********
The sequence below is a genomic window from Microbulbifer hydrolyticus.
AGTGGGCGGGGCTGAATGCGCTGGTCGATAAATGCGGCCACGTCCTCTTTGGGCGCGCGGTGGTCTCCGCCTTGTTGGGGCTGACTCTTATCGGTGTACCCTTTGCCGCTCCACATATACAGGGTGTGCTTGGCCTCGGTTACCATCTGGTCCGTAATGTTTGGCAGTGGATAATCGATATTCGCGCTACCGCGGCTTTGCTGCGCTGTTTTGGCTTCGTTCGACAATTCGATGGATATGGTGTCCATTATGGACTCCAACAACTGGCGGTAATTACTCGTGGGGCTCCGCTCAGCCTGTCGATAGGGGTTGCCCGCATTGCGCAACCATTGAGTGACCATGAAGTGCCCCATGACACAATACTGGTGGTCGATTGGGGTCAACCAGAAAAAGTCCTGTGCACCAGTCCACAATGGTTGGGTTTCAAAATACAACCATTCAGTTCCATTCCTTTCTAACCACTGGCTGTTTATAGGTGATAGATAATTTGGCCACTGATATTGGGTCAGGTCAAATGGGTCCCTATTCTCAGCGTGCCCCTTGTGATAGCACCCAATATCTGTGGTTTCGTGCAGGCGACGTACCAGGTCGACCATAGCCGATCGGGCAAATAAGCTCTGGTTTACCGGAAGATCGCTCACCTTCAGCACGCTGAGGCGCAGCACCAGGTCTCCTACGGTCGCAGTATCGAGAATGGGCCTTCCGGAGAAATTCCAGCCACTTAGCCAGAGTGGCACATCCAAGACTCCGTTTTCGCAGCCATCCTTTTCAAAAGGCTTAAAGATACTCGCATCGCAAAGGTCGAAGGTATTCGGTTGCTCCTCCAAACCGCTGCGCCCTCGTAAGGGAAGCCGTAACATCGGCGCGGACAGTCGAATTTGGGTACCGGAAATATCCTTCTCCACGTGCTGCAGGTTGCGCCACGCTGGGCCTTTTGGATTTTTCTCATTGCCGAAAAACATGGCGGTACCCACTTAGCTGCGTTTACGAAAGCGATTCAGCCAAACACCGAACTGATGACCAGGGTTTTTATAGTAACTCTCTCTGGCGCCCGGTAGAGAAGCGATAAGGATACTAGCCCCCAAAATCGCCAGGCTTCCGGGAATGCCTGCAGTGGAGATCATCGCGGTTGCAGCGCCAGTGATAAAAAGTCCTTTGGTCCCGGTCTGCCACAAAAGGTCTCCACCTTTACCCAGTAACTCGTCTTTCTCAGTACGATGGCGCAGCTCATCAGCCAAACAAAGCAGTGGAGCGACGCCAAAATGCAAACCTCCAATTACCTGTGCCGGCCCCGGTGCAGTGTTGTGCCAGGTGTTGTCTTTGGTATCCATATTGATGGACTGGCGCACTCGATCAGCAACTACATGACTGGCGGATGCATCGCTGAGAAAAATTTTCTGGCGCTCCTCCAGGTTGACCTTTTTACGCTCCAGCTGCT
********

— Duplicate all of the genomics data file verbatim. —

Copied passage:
The sequence below is a genomic window from Microbulbifer hydrolyticus.
AGTGGGCGGGGCTGAATGCGCTGGTCGATAAATGCGGCCACGTCCTCTTTGGGCGCGCGGTGGTCTCCGCCTTGTTGGGGCTGACTCTTATCGGTGTACCCTTTGCCGCTCCACATATACAGGGTGTGCTTGGCCTCGGTTACCATCTGGTCCGTAATGTTTGGCAGTGGATAATCGATATTCGCGCTACCGCGGCTTTGCTGCGCTGTTTTGGCTTCGTTCGACAATTCGATGGATATGGTGTCCATTATGGACTCCAACAACTGGCGGTAATTACTCGTGGGGCTCCGCTCAGCCTGTCGATAGGGGTTGCCCGCATTGCGCAACCATTGAGTGACCATGAAGTGCCCCATGACACAATACTGGTGGTCGATTGGGGTCAACCAGAAAAAGTCCTGTGCACCAGTCCACAATGGTTGGGTTTCAAAATACAACCATTCAGTTCCATTCCTTTCTAACCACTGGCTGTTTATAGGTGATAGATAATTTGGCCACTGATATTGGGTCAGGTCAAATGGGTCCCTATTCTCAGCGTGCCCCTTGTGATAGCACCCAATATCTGTGGTTTCGTGCAGGCGACGTACCAGGTCGACCATAGCCGATCGGGCAAATAAGCTCTGGTTTACCGGAAGATCGCTCACCTTCAGCACGCTGAGGCGCAGCACCAGGTCTCCTACGGTCGCAGTATCGAGAATGGGCCTTCCGGAGAAATTCCAGCCACTTAGCCAGAGTGGCACATCCAAGACTCCGTTTTCGCAGCCATCCTTTTCAAAAGGCTTAAAGATACTCGCATCGCAAAGGTCGAAGGTATTCGGTTGCTCCTCCAAACCGCTGCGCCCTCGTAAGGGAAGCCGTAACATCGGCGCGGACAGTCGAATTTGGGTACCGGAAATATCCTTCTCCACGTGCTGCAGGTTGCGCCACGCTGGGCCTTTTGGATTTTTCTCATTGCCGAAAAACATGGCGGTACCCACTTAGCTGCGTTTACGAAAGCGATTCAGCCAAACACCGAACTGATGACCAGGGTTTTTATAGTAACTCTCTCTGGCGCCCGGTAGAGAAGCGATAAGGATACTAGCCCCCAAAATCGCCAGGCTTCCGGGAATGCCTGCAGTGGAGATCATCGCGGTTGCAGCGCCAGTGATAAAAAGTCCTTTGGTCCCGGTCTGCCACAAAAGGTCTCCACCTTTACCCAGTAACTCGTCTTTCTCAGTACGATGGCGCAGCTCATCAGCCAAACAAAGCAGTGGAGCGACGCCAAAATGCAAACCTCCAATTACCTGTGCCGGCCCCGGTGCAGTGTTGTGCCAGGTGTTGTCTTTGGTATCCATATTGATGGACTGGCGCACTCGATCAGCAACTACATGACTGGCGGATGCATCGCTGAGAAAAATTTTCTGGCGCTCCTCCAGGTTGACCTTTTTACGCTCCAGCTGCT